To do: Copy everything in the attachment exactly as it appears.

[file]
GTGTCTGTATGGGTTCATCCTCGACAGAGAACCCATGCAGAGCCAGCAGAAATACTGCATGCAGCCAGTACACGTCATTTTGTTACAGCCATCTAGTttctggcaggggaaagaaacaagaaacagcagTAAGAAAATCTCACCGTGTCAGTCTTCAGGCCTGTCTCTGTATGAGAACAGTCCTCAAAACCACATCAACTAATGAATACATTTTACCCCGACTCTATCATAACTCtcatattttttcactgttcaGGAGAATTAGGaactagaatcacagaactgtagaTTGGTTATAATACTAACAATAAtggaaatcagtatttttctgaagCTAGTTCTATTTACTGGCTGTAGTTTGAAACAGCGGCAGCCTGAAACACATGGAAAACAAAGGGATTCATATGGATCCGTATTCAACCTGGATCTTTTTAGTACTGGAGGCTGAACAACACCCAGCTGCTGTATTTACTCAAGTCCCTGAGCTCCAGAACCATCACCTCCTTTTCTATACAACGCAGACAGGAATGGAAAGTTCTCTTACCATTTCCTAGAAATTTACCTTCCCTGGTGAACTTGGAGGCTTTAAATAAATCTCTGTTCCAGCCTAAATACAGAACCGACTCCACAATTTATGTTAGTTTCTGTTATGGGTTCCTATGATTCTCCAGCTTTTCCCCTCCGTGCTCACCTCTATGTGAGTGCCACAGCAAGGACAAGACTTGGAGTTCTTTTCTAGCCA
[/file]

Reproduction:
GTGTCTGTATGGGTTCATCCTCGACAGAGAACCCATGCAGAGCCAGCAGAAATACTGCATGCAGCCAGTACACGTCATTTTGTTACAGCCATCTAGTttctggcaggggaaagaaacaagaaacagcagTAAGAAAATCTCACCGTGTCAGTCTTCAGGCCTGTCTCTGTATGAGAACAGTCCTCAAAACCACATCAACTAATGAATACATTTTACCCCGACTCTATCATAACTCtcatattttttcactgttcaGGAGAATTAGGaactagaatcacagaactgtagaTTGGTTATAATACTAACAATAAtggaaatcagtatttttctgaagCTAGTTCTATTTACTGGCTGTAGTTTGAAACAGCGGCAGCCTGAAACACATGGAAAACAAAGGGATTCATATGGATCCGTATTCAACCTGGATCTTTTTAGTACTGGAGGCTGAACAACACCCAGCTGCTGTATTTACTCAAGTCCCTGAGCTCCAGAACCATCACCTCCTTTTCTATACAACGCAGACAGGAATGGAAAGTTCTCTTACCATTTCCTAGAAATTTACCTTCCCTGGTGAACTTGGAGGCTTTAAATAAATCTCTGTTCCAGCCTAAATACAGAACCGACTCCACAATTTATGTTAGTTTCTGTTATGGGTTCCTATGATTCTCCAGCTTTTCCCCTCCGTGCTCACCTCTATGTGAGTGCCACAGCAAGGACAAGACTTGGAGTTCTTTTCTAGCCA